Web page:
Monthly Archives: December 2015
An army of robots – reporting for duty in logistics
Yesterday I had a dream in which all the goods passing through the warehouse moved on automated logistics routes. Unhindered and almost silently, they floated along only 1.5 meter-wide aisle racking. Evenly, steadily and at intervals. Without rushing, yet on every call. Wandering through this unusual land, I passed by hundreds of pallets climbing upwards like the walls of a great modern bastion. There were pallets hidden in towers reaching up to a height of 40 meters above the floor of the warehouse. Goods in this logistics center were continuously monitored, any deviations from the standard were constantly updated, and the customers received online feeds. The entire logistics chain work as efficiently as the mechanism of a Swiss watch. This world was almost perfect. Errors resulting from manual warehouse management were minimized; there was no room for mistakes, and the planning time was reduced to a minimum.
The whole "from outer space" infrastructure was adjusted to different operating conditions. Freezing temperatures (refrigerators and freezers) or high humidity warehouses posed no threat to it. With these solutions, people didn’t have to wear heavy suits, work in difficult conditions and damage their health. Their energy could be channeled to something more creative and useful. The staff no longer performed simple, repetitive tasks. The entire human potential was freed and could finally be suitably redirected. An efficient IT system was the perfect complement to the chain. It smoothly managed and coordinated the movements of all the stacker cranes in the warehouse. It was like an electronic puppeteer pulling the strings of its logistics puppets.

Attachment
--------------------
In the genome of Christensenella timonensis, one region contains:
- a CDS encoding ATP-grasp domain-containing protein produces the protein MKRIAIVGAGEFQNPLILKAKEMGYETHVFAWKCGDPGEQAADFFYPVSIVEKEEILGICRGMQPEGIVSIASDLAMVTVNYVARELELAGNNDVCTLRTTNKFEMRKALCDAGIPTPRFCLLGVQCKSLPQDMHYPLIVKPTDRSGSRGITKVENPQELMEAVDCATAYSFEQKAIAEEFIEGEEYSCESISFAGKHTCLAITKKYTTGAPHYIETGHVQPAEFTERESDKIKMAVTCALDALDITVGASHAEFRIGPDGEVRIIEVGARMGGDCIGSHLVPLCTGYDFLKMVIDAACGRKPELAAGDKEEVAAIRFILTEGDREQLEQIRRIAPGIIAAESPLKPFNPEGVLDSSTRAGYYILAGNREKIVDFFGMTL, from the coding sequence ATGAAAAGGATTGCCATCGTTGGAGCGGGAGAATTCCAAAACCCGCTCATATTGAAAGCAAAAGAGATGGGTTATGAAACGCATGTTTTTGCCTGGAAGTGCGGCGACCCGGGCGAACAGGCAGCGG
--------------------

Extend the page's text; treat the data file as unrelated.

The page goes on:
That's not all. Drifting like a drone over the warehouse, I also saw a great army of robots which, without human help and with incredible grace, were transporting pallets from one end of the hall to an indicated place. Some of these devices were able to collect, arrange and mix a different range of goods to load pallets ready for shipment. And all this for the glory of their human principals. This technological rebellion was not aimed so much at the human worker, but at the old concept of the management of warehouses and large logistics centers. I didn’t want to leave the place, but some unknown force transported me outside this strange center. In front of me, there was a long procession of trucks waiting to be loaded and then sent off to deliver the products to the recipient.
"The Pallet Shuttle System - is a semi-automated pallet storage system that allows maximum density storage of cargo. It facilitates the loading and unloading of goods through the use of a Pallet Shuttle, a cart which moves along rails within the rack, eliminating the need for a forklift truck inside the storage channels."
Unfortunately, nothing lasts forever. This morning I woke up and was disappointed to discover that it was only a dream. I wasn’t sure if the reason for my dream was the upcoming new Star Wars movie, or all the information gathered in my head after reading analytical articles and books on new possibilities appearing more and more clearly on the logistics horizon. Still, I shall not discard this vision. After all, we live in very interesting times. In Western Europe, many storage facilities already use such devices. Who knows, maybe in the next 5 to 10 years our drivers will also have a chance to see these technological marvels during loading or unloading. This would be my wish, most probably shared by all those interested in logistics.
I hope to write my new post just after the New Year. I’d like to go back to the subject of intermodal transport. I wish all the readers of this blog a very Merry Christmas and a Happy New Year. Hopefully, it will be full of amazing challenges in the TSL industry! Let inquiries and new projects flood our businesses and make us understand why we love the TSL industry.
"Stacker cranes for pallets. This automated system increases productivity and eliminates errors in inventory control. The cranes can work in corridors with a width of only 1.5 m, and can reach heights of more than 40 meters."
Export LTL & FTL Lider